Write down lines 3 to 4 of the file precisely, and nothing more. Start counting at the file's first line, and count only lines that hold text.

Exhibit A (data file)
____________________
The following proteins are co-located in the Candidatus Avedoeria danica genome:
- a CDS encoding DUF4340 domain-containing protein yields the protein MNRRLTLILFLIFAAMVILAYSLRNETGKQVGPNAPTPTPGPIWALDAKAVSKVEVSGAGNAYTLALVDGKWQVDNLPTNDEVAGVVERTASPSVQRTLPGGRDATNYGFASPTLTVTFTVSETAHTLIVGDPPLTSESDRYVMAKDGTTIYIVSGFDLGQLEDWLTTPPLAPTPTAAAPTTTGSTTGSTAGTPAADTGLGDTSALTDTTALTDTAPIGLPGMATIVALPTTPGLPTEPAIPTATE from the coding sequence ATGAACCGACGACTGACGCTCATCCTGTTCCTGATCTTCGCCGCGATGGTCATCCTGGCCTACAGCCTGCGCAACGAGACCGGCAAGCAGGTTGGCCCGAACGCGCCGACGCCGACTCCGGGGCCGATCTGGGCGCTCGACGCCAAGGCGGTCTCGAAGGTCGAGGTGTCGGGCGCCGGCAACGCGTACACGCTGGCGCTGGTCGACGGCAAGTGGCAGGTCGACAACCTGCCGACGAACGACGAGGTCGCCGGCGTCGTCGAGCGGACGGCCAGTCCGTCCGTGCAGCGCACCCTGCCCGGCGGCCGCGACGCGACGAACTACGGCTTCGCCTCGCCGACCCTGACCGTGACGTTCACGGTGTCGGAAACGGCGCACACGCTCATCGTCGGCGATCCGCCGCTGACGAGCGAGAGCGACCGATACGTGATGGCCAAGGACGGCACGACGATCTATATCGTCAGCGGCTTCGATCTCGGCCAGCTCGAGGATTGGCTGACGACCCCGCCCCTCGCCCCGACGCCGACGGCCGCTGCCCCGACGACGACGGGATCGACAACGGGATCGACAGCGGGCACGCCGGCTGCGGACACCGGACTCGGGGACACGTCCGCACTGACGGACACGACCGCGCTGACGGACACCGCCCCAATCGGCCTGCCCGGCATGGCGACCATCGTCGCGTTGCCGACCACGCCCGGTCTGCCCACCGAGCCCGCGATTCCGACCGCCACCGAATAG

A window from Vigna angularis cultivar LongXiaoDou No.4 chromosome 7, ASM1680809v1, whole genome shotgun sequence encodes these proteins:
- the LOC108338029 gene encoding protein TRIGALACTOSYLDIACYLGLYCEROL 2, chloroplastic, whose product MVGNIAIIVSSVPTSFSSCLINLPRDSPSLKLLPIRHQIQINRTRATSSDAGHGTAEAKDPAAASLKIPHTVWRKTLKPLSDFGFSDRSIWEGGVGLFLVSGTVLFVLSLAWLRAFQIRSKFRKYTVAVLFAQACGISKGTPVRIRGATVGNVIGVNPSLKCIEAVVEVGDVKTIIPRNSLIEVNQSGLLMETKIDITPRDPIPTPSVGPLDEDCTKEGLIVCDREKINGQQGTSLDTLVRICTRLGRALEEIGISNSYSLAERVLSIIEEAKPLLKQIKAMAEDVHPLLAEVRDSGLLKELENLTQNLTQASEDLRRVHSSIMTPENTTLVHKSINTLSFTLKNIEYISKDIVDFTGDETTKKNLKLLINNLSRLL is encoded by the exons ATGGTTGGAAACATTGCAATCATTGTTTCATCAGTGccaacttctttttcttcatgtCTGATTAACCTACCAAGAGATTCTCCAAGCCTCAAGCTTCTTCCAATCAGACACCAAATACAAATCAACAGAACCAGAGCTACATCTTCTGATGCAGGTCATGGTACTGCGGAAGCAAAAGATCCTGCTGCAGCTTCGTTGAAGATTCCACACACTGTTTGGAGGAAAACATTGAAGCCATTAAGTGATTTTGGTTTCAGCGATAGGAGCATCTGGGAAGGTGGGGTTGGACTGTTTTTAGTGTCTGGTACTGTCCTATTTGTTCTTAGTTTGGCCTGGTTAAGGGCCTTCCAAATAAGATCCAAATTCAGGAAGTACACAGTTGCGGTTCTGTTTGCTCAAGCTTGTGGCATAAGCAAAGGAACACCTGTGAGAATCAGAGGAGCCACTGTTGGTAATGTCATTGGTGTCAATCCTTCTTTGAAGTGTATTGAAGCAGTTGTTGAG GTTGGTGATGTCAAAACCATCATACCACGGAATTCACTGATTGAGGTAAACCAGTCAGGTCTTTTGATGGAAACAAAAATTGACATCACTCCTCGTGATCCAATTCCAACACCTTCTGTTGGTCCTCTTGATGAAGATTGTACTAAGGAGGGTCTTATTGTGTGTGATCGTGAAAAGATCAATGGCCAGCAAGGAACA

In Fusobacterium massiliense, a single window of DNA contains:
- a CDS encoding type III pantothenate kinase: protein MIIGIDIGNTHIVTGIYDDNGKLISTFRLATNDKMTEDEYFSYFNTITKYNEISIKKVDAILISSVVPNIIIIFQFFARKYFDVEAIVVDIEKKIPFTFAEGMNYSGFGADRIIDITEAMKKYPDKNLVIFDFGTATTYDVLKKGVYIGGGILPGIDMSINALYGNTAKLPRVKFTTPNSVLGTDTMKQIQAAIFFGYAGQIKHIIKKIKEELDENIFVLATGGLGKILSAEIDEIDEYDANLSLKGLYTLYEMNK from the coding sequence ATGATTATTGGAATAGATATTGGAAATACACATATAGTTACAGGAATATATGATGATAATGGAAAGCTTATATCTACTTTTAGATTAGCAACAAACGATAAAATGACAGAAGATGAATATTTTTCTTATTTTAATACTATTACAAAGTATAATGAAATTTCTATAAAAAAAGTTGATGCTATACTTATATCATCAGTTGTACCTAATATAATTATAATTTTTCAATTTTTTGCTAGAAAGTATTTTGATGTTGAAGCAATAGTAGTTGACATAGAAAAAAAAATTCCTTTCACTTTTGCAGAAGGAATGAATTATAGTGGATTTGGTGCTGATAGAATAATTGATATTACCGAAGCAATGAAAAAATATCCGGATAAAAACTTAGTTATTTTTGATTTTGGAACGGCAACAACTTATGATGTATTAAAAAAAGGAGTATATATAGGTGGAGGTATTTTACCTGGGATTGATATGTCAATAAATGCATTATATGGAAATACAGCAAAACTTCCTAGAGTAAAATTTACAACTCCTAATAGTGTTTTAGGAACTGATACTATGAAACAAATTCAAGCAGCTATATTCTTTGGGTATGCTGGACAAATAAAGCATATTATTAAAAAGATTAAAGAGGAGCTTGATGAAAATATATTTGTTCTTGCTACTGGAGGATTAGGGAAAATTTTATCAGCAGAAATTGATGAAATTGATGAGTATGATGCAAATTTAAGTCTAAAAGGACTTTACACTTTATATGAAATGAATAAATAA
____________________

A window from Vigna angularis cultivar LongXiaoDou No.4 chromosome 7, ASM1680809v1, whole genome shotgun sequence encodes these proteins:
- the LOC108338029 gene encoding protein TRIGALACTOSYLDIACYLGLYCEROL 2, chloroplastic, whose product MVGNIAIIVSSVPTSFSSCLINLPRDSPSLKLLPIRHQIQINRTRATSSDAGHGTAEAKDPAAASLKIPHTVWRKTLKPLSDFGFSDRSIWEGGVGLFLVSGTVLFVLSLAWLRAFQIRSKFRKYTVAVLFAQACGISKGTPVRIRGATVGNVIGVNPSLKCIEAVVEVGDVKTIIPRNSLIEVNQSGLLMETKIDITPRDPIPTPSVGPLDEDCTKEGLIVCDREKINGQQGTSLDTLVRICTRLGRALEEIGISNSYSLAERVLSIIEEAKPLLKQIKAMAEDVHPLLAEVRDSGLLKELENLTQNLTQASEDLRRVHSSIMTPENTTLVHKSINTLSFTLKNIEYISKDIVDFTGDETTKKNLKLLINNLSRLL is encoded by the exons ATGGTTGGAAACATTGCAATCATTGTTTCATCAGTGccaacttctttttcttcatgtCTGATTAACCTACCAAGAGATTCTCCAAGCCTCAAGCTTCTTCCAATCAGACACCAAATACAAATCAACAGAACCAGAGCTACATCTTCTGATGCAGGTCATGGTACTGCGGAAGCAAAAGATCCTGCTGCAGCTTCGTTGAAGATTCCACACACTGTTTGGAGGAAAACATTGAAGCCATTAAGTGATTTTGGTTTCAGCGATAGGAGCATCTGGGAAGGTGGGGTTGGACTGTTTTTAGTGTCTGGTACTGTCCTATTTGTTCTTAGTTTGGCCTGGTTAAGGGCCTTCCAAATAAGATCCAAATTCAGGAAGTACACAGTTGCGGTTCTGTTTGCTCAAGCTTGTGGCATAAGCAAAGGAACACCTGTGAGAATCAGAGGAGCCACTGTTGGTAATGTCATTGGTGTCAATCCTTCTTTGAAGTGTATTGAAGCAGTTGTTGAG GTTGGTGATGTCAAAACCATCATACCACGGAATTCACTGATTGAGGTAAACCAGTCAGGTCTTTTGATGGAAACAAAAATTGACATCACTCCTCGTGATCCAATTCCAACACCTTCTGTTGGTCCTCTTGATGAAGATTGTACTAAGGAGGGTCTTATTGTGTGTGATCGTGAAAAGATCAATGGCCAGCAAGGAACA